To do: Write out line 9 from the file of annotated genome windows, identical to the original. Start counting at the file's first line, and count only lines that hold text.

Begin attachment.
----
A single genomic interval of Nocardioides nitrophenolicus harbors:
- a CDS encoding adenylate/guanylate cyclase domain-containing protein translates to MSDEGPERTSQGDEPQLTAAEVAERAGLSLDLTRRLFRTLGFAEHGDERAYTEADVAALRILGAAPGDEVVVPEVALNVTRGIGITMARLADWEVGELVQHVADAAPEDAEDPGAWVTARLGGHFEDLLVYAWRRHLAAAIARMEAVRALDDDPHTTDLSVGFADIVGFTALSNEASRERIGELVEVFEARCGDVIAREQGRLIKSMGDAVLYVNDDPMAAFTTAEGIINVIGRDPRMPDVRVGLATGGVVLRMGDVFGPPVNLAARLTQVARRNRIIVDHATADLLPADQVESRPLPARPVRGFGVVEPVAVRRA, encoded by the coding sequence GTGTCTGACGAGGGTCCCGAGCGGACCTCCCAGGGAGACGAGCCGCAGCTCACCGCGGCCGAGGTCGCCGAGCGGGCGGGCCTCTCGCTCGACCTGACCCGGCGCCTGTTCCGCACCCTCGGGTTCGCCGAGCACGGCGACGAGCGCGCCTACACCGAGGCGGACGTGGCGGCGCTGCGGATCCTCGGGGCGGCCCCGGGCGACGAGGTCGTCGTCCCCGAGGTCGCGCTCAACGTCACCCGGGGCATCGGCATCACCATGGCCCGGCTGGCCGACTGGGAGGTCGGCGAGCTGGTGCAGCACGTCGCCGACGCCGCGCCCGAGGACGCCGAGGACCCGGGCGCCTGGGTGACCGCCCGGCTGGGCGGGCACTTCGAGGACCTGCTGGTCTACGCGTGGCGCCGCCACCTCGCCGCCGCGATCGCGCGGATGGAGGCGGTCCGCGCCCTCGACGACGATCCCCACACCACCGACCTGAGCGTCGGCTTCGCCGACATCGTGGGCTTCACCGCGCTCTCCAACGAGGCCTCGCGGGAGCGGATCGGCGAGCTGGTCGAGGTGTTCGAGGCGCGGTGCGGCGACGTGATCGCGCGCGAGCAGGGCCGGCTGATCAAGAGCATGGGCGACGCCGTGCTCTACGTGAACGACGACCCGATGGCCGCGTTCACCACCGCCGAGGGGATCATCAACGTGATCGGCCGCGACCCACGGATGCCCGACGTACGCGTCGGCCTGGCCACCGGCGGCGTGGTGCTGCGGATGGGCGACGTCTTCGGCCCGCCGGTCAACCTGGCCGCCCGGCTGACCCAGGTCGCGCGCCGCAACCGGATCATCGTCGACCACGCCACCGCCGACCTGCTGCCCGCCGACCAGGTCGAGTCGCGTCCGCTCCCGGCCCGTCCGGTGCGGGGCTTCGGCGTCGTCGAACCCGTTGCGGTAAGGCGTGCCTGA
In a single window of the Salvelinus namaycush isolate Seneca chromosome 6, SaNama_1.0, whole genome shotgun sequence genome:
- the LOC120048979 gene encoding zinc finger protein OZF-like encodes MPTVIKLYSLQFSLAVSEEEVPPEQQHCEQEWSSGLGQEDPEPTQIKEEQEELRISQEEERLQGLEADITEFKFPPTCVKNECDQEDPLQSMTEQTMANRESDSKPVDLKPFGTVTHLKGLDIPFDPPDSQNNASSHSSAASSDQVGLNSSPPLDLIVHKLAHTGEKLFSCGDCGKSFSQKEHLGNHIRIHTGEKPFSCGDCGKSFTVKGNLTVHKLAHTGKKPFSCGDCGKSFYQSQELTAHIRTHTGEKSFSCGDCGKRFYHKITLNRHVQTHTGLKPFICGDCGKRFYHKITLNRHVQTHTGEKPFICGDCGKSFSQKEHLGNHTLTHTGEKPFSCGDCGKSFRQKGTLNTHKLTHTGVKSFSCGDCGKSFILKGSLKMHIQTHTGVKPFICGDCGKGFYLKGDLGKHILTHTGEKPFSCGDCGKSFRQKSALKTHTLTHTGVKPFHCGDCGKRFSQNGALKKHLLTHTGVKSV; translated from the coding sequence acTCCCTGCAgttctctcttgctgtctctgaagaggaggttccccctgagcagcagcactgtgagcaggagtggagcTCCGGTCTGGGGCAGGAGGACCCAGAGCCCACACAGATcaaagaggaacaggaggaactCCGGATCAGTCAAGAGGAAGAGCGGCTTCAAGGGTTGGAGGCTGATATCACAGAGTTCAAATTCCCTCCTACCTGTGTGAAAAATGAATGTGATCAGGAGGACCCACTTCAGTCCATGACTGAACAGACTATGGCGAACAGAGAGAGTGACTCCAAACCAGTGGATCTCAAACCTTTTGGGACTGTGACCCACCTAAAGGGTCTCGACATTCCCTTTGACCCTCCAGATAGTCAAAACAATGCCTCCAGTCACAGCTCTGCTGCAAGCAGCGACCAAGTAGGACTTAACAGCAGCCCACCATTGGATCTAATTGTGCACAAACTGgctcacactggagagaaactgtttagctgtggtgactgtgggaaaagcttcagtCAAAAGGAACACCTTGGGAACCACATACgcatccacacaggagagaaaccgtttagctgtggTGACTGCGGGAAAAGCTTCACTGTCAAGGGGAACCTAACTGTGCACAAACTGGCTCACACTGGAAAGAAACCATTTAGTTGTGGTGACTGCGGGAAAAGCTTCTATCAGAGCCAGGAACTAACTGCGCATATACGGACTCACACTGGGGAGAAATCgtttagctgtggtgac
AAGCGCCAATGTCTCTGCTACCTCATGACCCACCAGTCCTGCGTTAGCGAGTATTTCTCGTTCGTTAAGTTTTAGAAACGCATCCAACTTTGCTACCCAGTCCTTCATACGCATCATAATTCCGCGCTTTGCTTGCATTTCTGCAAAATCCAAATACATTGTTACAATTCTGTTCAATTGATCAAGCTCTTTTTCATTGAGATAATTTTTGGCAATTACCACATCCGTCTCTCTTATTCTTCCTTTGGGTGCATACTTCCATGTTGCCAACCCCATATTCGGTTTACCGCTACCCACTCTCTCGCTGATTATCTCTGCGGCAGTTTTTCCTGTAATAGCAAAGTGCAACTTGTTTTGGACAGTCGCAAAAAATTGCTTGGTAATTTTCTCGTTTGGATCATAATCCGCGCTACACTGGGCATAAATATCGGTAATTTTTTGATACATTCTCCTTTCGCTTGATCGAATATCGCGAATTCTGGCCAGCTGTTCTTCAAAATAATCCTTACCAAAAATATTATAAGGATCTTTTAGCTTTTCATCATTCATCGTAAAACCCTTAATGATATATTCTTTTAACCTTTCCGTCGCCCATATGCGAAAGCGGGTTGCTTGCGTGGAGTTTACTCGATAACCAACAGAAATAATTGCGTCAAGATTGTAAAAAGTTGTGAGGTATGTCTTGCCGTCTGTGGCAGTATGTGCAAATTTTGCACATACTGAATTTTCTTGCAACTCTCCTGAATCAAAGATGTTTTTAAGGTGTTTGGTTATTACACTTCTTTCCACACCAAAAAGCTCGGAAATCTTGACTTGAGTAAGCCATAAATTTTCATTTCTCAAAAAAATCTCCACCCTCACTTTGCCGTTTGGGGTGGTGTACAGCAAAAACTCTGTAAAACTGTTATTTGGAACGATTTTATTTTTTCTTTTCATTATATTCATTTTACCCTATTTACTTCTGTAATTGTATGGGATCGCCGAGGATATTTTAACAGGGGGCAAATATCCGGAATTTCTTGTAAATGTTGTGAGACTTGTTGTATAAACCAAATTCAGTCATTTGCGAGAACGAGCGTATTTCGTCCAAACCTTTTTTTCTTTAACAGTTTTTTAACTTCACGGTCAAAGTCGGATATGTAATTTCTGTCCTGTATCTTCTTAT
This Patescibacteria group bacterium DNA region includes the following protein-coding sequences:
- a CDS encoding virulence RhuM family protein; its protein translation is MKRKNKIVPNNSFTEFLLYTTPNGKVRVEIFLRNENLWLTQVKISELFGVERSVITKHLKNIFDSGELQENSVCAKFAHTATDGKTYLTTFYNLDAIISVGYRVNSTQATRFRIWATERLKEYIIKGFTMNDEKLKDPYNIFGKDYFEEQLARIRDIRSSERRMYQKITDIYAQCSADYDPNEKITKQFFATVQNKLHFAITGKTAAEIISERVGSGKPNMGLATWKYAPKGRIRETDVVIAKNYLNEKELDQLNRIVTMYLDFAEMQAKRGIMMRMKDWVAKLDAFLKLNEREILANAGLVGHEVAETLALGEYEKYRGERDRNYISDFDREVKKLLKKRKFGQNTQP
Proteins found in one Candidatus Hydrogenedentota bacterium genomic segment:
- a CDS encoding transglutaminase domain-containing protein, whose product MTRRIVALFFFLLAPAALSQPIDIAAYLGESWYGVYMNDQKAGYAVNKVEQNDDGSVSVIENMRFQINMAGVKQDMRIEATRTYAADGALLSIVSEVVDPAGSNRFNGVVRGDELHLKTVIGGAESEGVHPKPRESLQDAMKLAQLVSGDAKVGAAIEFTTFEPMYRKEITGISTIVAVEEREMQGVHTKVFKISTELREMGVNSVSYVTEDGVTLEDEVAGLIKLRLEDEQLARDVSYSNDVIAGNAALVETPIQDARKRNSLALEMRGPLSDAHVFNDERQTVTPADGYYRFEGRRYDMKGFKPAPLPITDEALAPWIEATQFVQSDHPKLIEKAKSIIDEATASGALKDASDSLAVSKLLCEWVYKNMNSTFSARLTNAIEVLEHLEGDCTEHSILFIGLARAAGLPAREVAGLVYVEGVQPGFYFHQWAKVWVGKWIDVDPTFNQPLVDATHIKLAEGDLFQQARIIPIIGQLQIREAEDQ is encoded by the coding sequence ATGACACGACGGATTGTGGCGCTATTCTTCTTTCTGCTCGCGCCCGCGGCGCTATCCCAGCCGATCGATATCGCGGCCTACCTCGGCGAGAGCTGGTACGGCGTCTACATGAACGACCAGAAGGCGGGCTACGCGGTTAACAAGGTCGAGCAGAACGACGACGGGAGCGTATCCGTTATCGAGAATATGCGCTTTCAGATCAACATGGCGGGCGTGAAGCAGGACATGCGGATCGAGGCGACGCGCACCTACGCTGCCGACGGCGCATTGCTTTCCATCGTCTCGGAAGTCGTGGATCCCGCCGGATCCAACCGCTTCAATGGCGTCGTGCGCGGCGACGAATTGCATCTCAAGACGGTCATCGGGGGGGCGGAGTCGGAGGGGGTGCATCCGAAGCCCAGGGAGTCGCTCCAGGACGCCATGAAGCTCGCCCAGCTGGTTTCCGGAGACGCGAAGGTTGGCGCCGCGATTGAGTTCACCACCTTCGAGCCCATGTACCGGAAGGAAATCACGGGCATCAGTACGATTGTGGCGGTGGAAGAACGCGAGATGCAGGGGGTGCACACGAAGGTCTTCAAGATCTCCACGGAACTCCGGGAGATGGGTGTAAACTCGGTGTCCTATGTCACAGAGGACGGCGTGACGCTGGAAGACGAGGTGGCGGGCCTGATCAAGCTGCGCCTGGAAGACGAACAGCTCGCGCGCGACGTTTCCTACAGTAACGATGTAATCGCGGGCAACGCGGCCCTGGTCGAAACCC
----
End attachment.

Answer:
- a CDS encoding transglutaminase domain-containing protein, whose product MTRRIVALFFFLLAPAALSQPIDIAAYLGESWYGVYMNDQKAGYAVNKVEQNDDGSVSVIENMRFQINMAGVKQDMRIEATRTYAADGALLSIVSEVVDPAGSNRFNGVVRGDELHLKTVIGGAESEGVHPKPRESLQDAMKLAQLVSGDAKVGAAIEFTTFEPMYRKEITGISTIVAVEEREMQGVHTKVFKISTELREMGVNSVSYVTEDGVTLEDEVAGLIKLRLEDEQLARDVSYSNDVIAGNAALVETPIQDARKRNSLALEMRGPLSDAHVFNDERQTVTPADGYYRFEGRRYDMKGFKPAPLPITDEALAPWIEATQFVQSDHPKLIEKAKSIIDEATASGALKDASDSLAVSKLLCEWVYKNMNSTFSARLTNAIEVLEHLEGDCTEHSILFIGLARAAGLPAREVAGLVYVEGVQPGFYFHQWAKVWVGKWIDVDPTFNQPLVDATHIKLAEGDLFQQARIIPIIGQLQIREAEDQ is encoded by the coding sequence ATGACACGACGGATTGTGGCGCTATTCTTCTTTCTGCTCGCGCCCGCGGCGCTATCCCAGCCGATCGATATCGCGGCCTACCTCGGCGAGAGCTGGTACGGCGTCTACATGAACGACCAGAAGGCGGGCTACGCGGTTAACAAGGTCGAGCAGAACGACGACGGGAGCGTATCCGTTATCGAGAATATGCGCTTTCAGATCAACATGGCGGGCGTGAAGCAGGACATGCGGATCGAGGCGACGCGCACCTACGCTGCCGACGGCGCATTGCTTTCCATCGTCTCGGAAGTCGTGGATCCCGCCGGATCCAACCGCTTCAATGGCGTCGTGCGCGGCGACGAATTGCATCTCAAGACGGTCATCGGGGGGGCGGAGTCGGAGGGGGTGCATCCGAAGCCCAGGGAGTCGCTCCAGGACGCCATGAAGCTCGCCCAGCTGGTTTCCGGAGACGCGAAGGTTGGCGCCGCGATTGAGTTCACCACCTTCGAGCCCATGTACCGGAAGGAAATCACGGGCATCAGTACGATTGTGGCGGTGGAAGAACGCGAGATGCAGGGGGTGCACACGAAGGTCTTCAAGATCTCCACGGAACTCCGGGAGATGGGTGTAAACTCGGTGTCCTATGTCACAGAGGACGGCGTGACGCTGGAAGACGAGGTGGCGGGCCTGATCAAGCTGCGCCTGGAAGACGAACAGCTCGCGCGCGACGTTTCCTACAGTAACGATGTAATCGCGGGCAACGCGGCCCTGGTCGAAACCC